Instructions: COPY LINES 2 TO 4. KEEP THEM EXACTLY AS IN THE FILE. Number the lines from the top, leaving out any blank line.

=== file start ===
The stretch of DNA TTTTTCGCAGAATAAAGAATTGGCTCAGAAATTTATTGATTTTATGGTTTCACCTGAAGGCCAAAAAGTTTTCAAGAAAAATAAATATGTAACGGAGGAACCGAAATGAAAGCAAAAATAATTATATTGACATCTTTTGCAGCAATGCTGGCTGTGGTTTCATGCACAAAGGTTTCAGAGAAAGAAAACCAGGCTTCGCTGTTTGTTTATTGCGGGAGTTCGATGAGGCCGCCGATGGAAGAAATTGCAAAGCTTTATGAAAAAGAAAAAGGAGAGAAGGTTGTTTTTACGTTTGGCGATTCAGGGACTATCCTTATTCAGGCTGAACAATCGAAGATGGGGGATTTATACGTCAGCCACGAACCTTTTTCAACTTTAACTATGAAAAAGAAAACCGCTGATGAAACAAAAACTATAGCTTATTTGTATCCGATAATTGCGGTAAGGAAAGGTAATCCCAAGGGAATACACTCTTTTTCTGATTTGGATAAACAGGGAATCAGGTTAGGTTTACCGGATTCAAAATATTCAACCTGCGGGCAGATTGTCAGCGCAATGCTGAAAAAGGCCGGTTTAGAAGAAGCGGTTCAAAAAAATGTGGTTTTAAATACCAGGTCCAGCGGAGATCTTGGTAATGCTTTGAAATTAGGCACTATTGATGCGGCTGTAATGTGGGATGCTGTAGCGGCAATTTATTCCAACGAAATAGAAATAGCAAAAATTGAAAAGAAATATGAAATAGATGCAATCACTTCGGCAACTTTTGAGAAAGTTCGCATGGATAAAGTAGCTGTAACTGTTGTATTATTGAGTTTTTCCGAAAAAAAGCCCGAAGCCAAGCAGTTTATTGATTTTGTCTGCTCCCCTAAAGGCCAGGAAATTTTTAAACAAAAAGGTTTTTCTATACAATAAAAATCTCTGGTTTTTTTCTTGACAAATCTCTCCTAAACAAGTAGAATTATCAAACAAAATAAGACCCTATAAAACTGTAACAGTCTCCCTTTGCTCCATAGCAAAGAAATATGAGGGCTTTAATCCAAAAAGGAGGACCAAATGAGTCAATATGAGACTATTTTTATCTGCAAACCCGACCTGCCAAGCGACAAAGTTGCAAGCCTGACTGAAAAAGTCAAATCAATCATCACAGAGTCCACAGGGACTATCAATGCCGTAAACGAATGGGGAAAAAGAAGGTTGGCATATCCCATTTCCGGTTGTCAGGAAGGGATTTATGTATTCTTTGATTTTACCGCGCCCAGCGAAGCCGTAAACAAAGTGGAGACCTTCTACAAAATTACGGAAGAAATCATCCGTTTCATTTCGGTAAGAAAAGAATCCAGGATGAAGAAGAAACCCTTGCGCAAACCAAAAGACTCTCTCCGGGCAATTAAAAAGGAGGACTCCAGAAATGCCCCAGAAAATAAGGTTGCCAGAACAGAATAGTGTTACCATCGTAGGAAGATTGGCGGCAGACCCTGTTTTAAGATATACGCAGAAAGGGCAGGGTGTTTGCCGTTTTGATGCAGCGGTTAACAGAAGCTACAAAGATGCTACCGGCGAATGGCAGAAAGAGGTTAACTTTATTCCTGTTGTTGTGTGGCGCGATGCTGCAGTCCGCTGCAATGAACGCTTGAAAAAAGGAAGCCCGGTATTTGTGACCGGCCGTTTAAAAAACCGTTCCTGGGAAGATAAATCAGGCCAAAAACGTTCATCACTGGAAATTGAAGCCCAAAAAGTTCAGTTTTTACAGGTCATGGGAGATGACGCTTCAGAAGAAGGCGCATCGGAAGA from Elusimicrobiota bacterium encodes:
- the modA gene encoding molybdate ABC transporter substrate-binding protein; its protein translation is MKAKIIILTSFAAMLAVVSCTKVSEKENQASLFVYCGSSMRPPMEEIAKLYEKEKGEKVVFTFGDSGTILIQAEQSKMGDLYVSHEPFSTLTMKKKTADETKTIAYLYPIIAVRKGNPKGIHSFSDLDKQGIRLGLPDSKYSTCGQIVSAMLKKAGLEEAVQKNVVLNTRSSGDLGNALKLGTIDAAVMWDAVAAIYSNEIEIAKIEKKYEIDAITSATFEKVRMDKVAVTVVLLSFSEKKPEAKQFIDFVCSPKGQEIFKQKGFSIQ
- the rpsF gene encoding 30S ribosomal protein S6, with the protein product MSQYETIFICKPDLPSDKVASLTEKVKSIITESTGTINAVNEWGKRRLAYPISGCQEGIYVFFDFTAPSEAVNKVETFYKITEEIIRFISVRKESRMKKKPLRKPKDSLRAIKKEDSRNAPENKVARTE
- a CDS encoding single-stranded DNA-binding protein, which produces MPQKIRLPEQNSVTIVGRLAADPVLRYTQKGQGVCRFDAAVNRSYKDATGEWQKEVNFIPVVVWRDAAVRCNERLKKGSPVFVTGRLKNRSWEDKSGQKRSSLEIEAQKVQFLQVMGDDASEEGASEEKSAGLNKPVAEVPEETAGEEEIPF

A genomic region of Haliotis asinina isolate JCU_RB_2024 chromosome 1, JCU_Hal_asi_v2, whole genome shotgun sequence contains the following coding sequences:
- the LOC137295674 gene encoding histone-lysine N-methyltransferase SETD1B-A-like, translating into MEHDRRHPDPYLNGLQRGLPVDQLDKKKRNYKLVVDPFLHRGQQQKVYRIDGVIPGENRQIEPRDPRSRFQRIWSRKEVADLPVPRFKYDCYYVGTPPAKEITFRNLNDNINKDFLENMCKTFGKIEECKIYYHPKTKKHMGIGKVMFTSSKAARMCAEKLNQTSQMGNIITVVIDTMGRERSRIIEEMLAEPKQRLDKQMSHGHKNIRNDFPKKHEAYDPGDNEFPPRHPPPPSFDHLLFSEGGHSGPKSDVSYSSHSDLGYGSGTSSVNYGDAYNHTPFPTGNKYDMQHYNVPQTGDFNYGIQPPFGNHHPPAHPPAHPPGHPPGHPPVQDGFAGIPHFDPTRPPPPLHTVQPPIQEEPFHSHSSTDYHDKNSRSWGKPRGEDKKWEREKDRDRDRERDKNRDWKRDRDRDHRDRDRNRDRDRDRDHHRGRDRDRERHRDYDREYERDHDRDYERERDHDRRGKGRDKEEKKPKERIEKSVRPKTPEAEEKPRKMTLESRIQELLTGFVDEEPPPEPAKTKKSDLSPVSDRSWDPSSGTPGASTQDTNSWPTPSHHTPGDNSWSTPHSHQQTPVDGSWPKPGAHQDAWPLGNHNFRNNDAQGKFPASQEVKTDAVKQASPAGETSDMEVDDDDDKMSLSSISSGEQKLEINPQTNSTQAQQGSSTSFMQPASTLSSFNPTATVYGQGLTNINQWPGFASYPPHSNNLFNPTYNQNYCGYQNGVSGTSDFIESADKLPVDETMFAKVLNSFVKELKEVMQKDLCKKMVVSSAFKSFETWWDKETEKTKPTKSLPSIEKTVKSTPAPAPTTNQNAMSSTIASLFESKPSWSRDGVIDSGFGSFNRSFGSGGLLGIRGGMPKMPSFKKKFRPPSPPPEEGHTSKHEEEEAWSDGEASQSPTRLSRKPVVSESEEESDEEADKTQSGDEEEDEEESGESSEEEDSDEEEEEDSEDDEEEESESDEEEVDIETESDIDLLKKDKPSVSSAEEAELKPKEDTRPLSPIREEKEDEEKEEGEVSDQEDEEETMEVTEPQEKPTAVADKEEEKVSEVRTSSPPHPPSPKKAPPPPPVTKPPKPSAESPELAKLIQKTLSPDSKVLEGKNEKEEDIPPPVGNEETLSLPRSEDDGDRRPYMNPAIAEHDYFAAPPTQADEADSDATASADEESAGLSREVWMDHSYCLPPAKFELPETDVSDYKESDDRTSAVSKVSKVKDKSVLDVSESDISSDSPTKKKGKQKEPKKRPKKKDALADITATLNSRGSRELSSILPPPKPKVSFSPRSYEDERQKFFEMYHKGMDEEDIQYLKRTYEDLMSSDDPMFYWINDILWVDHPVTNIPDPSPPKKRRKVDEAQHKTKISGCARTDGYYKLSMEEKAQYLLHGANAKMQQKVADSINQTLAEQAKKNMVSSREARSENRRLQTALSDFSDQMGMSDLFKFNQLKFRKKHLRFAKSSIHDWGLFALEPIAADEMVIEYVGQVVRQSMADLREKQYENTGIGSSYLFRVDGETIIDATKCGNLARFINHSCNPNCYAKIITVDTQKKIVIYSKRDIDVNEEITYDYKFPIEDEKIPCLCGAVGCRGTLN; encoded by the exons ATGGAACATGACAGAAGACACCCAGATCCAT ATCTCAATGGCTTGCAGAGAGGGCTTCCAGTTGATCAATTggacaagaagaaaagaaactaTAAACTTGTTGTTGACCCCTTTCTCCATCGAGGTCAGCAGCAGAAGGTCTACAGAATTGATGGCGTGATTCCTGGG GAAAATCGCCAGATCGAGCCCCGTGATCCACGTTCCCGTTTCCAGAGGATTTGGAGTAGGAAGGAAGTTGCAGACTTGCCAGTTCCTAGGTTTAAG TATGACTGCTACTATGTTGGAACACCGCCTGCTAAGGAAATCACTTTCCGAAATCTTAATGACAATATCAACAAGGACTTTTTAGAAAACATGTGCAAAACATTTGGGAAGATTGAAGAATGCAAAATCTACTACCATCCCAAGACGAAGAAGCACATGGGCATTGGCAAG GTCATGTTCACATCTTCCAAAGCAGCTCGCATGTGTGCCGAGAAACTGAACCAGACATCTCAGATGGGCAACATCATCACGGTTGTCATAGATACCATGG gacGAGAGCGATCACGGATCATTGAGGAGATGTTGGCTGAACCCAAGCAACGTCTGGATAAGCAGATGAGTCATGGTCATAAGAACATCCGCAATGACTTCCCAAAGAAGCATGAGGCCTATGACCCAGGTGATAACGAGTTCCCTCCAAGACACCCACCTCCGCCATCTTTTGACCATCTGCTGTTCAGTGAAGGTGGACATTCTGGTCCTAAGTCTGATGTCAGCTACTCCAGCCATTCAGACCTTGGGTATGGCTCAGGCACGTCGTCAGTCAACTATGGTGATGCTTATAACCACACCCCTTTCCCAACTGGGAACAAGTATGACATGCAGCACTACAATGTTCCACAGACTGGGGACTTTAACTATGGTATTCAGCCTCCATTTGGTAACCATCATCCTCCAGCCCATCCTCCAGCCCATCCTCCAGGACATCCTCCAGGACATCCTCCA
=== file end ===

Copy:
- the modA gene encoding molybdate ABC transporter substrate-binding protein; its protein translation is MKAKIIILTSFAAMLAVVSCTKVSEKENQASLFVYCGSSMRPPMEEIAKLYEKEKGEKVVFTFGDSGTILIQAEQSKMGDLYVSHEPFSTLTMKKKTADETKTIAYLYPIIAVRKGNPKGIHSFSDLDKQGIRLGLPDSKYSTCGQIVSAMLKKAGLEEAVQKNVVLNTRSSGDLGNALKLGTIDAAVMWDAVAAIYSNEIEIAKIEKKYEIDAITSATFEKVRMDKVAVTVVLLSFSEKKPEAKQFIDFVCSPKGQEIFKQKGFSIQ
- the rpsF gene encoding 30S ribosomal protein S6, with the protein product MSQYETIFICKPDLPSDKVASLTEKVKSIITESTGTINAVNEWGKRRLAYPISGCQEGIYVFFDFTAPSEAVNKVETFYKITEEIIRFISVRKESRMKKKPLRKPKDSLRAIKKEDSRNAPENKVARTE
- a CDS encoding single-stranded DNA-binding protein, which produces MPQKIRLPEQNSVTIVGRLAADPVLRYTQKGQGVCRFDAAVNRSYKDATGEWQKEVNFIPVVVWRDAAVRCNERLKKGSPVFVTGRLKNRSWEDKSGQKRSSLEIEAQKVQFLQVMGDDASEEGASEEKSAGLNKPVAEVPEETAGEEEIPF